The Apples in Stereo
Monday, Feb. 26, High Noon Saloon, 8 p.m.
The Apples in Stereo and their pop-besotted leader, Robert Schneider, give themselves over completely to shiny, happy music on New Magnetic Wonder, their first album in half a decade. The album's the first to be distributed by actor Elijah Wood's Simian imprint, but the 14-year-old pop juggernaut hardly needs the Hollywood endorsement. Along with Olivia Tremor Control, Neutral Milk Hotel and Of Montreal, the band was a key member of Elephant 6, a collective/record label that produced influential neo-psychedelic pop from bases in Denver and Athens, Ga. The fact is, Schneider and company charmed indie-dom long ago with their bedazzling mash-ups of Beach Boys-style sweetness and Summer of Love psychedelia. 'Signal in the Sky,' their sonic contribution to The Powerpuff Girls cartoon series, also attracted more than a few animation addicts to their cause.
Parts of the new disc are devoted to a 'Non-Pythagorean' scale that Schneider derived through the use of logarithms, in order to move beyond the established Western musical tradition. But both recent and longtime fans probably care far more about the glistening ear candy that washes over 'Energy,' 'Same Old Drag' and other peppy homages to the Beach Boys and the Electric Light Orchestra.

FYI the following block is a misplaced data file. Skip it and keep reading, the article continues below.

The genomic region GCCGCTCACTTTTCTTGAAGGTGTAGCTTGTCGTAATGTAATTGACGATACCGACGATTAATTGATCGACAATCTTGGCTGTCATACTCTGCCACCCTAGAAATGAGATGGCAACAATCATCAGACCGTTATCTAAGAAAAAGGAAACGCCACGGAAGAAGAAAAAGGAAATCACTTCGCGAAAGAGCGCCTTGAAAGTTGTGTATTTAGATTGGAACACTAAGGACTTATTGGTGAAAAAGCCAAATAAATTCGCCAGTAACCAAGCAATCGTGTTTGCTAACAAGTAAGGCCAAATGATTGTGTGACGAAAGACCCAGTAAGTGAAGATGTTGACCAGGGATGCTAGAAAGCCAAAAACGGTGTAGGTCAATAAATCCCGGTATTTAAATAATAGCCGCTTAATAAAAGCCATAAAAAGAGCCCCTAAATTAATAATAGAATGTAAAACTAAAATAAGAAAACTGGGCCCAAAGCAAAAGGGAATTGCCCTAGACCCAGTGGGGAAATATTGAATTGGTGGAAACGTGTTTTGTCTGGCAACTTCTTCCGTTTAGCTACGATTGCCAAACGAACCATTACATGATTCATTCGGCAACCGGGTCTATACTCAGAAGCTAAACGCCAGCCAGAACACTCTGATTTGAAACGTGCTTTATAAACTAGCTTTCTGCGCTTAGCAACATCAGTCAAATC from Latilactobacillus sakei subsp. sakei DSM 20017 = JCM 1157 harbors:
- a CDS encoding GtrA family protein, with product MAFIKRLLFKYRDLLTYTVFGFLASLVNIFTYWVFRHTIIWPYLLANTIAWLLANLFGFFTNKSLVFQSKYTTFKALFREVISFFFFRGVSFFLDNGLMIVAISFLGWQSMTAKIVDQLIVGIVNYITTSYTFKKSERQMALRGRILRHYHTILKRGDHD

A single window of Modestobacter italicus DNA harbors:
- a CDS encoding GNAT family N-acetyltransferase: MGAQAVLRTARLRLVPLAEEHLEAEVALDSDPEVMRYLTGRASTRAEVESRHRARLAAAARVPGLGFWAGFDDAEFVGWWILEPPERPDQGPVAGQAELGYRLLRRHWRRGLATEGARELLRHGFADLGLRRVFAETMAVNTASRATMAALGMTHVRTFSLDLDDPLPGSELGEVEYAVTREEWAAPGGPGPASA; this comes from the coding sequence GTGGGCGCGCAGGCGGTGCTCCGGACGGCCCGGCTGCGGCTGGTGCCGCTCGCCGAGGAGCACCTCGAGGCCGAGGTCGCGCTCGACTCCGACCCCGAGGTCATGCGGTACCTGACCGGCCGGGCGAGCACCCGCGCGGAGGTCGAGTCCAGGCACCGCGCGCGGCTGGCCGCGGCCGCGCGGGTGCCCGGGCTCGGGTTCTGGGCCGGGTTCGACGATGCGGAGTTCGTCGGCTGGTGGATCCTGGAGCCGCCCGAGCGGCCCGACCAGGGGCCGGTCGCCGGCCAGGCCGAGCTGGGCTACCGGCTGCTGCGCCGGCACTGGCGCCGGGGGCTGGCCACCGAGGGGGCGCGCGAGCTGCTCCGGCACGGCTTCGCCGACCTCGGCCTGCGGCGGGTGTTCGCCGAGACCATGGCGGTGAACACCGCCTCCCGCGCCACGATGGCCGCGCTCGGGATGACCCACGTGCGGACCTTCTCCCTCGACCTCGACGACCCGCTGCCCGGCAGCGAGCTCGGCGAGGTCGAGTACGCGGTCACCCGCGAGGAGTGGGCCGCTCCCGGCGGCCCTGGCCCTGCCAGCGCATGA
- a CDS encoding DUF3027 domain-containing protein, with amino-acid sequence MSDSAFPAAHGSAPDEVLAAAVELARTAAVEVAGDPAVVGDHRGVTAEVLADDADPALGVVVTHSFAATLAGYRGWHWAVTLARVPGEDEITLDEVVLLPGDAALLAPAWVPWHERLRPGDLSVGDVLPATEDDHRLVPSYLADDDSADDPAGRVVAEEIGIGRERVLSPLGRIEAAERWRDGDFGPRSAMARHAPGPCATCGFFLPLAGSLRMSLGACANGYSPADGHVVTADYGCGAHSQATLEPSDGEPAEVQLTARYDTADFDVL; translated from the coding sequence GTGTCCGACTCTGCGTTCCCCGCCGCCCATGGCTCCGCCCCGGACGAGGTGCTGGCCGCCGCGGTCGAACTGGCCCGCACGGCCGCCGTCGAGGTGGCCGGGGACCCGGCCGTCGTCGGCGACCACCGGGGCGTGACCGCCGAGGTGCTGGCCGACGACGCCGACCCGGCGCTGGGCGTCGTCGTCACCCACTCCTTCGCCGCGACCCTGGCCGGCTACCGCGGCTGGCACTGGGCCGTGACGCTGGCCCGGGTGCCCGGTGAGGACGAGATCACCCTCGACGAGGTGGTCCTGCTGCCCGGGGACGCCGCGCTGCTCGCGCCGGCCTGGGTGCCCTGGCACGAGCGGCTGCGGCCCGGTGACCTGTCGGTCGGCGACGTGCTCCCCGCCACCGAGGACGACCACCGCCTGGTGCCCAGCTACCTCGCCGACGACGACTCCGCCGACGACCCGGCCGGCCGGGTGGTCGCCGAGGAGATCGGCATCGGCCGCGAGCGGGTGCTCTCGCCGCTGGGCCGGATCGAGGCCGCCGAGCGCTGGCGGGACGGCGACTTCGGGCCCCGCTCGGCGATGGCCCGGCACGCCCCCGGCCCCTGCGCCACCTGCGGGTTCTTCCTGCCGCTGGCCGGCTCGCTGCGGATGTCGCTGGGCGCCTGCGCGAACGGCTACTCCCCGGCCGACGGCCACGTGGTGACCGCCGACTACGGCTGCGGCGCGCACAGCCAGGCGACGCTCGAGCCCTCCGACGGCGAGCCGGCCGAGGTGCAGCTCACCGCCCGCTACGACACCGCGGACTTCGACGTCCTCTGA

While Schneider's work on New Magnetic Wonder is impressively frothy, his most recent pop triumph, 'Stephen, Stephen,' isn't even on the album. Schneider wrote it for the infamous recent episode of The Colbert Report on which the show's unctuous, mocking host challenged his indie-rocking arch-nemesis, Decemberists guitarist Chris Funk, in a solo riff-off. Schneider warmed up the proceedings with his gooey, smirking ode to Colbert and nearly stole the show from both the featured combatants and guest stars Peter Frampton, Cheap Trick's Rick Nielsen and Henry Kissinger.
Since the release of 2002's Velocity of Sound, the Apples in Stereo have lost several members, including Schneider's ex-wife Hilarie Sidney, who departed last August. Indeed, half the touring group that will play the High Noon Saloon came on board in 2006.
The new blood doesn't appear to have changed Schneider's role in the recording studio, where he's still the Apples' dominant creative voice. But all those personnel changes will surely influence the band's live sound, which in the past has run from pristine to downright chaotic. Of course, as long as they get it together for glistening versions of 'Stephen, Stephen' and infinitely hummable oldies like 'Tidal Wave' and 'Green Machine,' everyone in attendance is guaranteed to walk away smiling.